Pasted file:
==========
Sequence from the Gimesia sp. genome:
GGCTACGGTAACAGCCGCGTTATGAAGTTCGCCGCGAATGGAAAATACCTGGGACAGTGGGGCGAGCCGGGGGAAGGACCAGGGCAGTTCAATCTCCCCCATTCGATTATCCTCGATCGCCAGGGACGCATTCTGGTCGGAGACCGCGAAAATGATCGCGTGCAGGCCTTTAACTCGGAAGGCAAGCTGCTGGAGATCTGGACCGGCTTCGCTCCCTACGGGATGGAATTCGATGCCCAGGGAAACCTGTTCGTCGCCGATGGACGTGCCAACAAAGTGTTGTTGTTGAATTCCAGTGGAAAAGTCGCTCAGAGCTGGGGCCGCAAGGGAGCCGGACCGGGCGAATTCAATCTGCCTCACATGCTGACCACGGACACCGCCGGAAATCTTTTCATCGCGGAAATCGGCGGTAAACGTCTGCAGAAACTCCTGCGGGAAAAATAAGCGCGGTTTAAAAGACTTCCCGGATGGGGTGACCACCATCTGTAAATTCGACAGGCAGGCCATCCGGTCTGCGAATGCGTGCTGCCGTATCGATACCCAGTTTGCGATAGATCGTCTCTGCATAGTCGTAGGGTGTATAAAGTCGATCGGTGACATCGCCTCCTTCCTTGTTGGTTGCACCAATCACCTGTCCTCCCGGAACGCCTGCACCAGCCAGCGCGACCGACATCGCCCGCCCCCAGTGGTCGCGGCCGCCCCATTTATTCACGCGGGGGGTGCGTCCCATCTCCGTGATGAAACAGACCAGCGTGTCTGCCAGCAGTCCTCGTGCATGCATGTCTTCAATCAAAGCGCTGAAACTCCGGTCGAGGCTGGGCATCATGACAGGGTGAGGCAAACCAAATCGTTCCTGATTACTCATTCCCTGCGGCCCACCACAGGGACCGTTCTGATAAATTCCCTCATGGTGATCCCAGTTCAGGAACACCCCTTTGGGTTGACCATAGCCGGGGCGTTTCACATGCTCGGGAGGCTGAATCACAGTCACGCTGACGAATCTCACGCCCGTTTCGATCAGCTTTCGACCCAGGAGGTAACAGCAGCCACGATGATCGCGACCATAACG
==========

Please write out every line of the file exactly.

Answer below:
Sequence from the Gimesia sp. genome:
GGCTACGGTAACAGCCGCGTTATGAAGTTCGCCGCGAATGGAAAATACCTGGGACAGTGGGGCGAGCCGGGGGAAGGACCAGGGCAGTTCAATCTCCCCCATTCGATTATCCTCGATCGCCAGGGACGCATTCTGGTCGGAGACCGCGAAAATGATCGCGTGCAGGCCTTTAACTCGGAAGGCAAGCTGCTGGAGATCTGGACCGGCTTCGCTCCCTACGGGATGGAATTCGATGCCCAGGGAAACCTGTTCGTCGCCGATGGACGTGCCAACAAAGTGTTGTTGTTGAATTCCAGTGGAAAAGTCGCTCAGAGCTGGGGCCGCAAGGGAGCCGGACCGGGCGAATTCAATCTGCCTCACATGCTGACCACGGACACCGCCGGAAATCTTTTCATCGCGGAAATCGGCGGTAAACGTCTGCAGAAACTCCTGCGGGAAAAATAAGCGCGGTTTAAAAGACTTCCCGGATGGGGTGACCACCATCTGTAAATTCGACAGGCAGGCCATCCGGTCTGCGAATGCGTGCTGCCGTATCGATACCCAGTTTGCGATAGATCGTCTCTGCATAGTCGTAGGGTGTATAAAGTCGATCGGTGACATCGCCTCCTTCCTTGTTGGTTGCACCAATCACCTGTCCTCCCGGAACGCCTGCACCAGCCAGCGCGACCGACATCGCCCGCCCCCAGTGGTCGCGGCCGCCCCATTTATTCACGCGGGGGGTGCGTCCCATCTCCGTGATGAAACAGACCAGCGTGTCTGCCAGCAGTCCTCGTGCATGCATGTCTTCAATCAAAGCGCTGAAACTCCGGTCGAGGCTGGGCATCATGACAGGGTGAGGCAAACCAAATCGTTCCTGATTACTCATTCCCTGCGGCCCACCACAGGGACCGTTCTGATAAATTCCCTCATGGTGATCCCAGTTCAGGAACACCCCTTTGGGTTGACCATAGCCGGGGCGTTTCACATGCTCGGGAGGCTGAATCACAGTCACGCTGACGAATCTCACGCCCGTTTCGATCAGCTTTCGACCCAGGAGGTAACAGCAGCCACGATGATCGCGACCATAACG